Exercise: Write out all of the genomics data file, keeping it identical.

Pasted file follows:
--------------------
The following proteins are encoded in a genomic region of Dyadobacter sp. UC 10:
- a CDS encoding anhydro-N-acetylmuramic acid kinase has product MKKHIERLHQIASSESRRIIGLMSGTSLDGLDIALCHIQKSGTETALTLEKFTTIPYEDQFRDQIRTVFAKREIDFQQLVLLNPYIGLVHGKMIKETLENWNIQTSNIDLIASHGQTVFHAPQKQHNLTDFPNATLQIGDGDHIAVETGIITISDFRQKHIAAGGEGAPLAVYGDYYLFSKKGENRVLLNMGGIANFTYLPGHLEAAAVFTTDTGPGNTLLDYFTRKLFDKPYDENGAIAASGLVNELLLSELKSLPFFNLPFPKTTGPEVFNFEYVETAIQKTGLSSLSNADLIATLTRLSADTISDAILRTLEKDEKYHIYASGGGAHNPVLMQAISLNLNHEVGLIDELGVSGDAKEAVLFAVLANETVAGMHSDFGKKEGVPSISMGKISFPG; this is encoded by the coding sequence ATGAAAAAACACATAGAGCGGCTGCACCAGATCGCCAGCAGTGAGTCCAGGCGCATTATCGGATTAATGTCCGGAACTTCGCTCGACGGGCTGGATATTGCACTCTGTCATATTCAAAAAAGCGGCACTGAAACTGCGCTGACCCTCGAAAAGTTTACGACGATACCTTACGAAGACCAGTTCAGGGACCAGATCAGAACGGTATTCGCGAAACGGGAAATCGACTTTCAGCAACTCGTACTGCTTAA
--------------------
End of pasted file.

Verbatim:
The following proteins are encoded in a genomic region of Dyadobacter sp. UC 10:
- a CDS encoding anhydro-N-acetylmuramic acid kinase has product MKKHIERLHQIASSESRRIIGLMSGTSLDGLDIALCHIQKSGTETALTLEKFTTIPYEDQFRDQIRTVFAKREIDFQQLVLLNPYIGLVHGKMIKETLENWNIQTSNIDLIASHGQTVFHAPQKQHNLTDFPNATLQIGDGDHIAVETGIITISDFRQKHIAAGGEGAPLAVYGDYYLFSKKGENRVLLNMGGIANFTYLPGHLEAAAVFTTDTGPGNTLLDYFTRKLFDKPYDENGAIAASGLVNELLLSELKSLPFFNLPFPKTTGPEVFNFEYVETAIQKTGLSSLSNADLIATLTRLSADTISDAILRTLEKDEKYHIYASGGGAHNPVLMQAISLNLNHEVGLIDELGVSGDAKEAVLFAVLANETVAGMHSDFGKKEGVPSISMGKISFPG; this is encoded by the coding sequence ATGAAAAAACACATAGAGCGGCTGCACCAGATCGCCAGCAGTGAGTCCAGGCGCATTATCGGATTAATGTCCGGAACTTCGCTCGACGGGCTGGATATTGCACTCTGTCATATTCAAAAAAGCGGCACTGAAACTGCGCTGACCCTCGAAAAGTTTACGACGATACCTTACGAAGACCAGTTCAGGGACCAGATCAGAACGGTATTCGCGAAACGGGAAATCGACTTTCAGCAACTCGTACTGCTTAA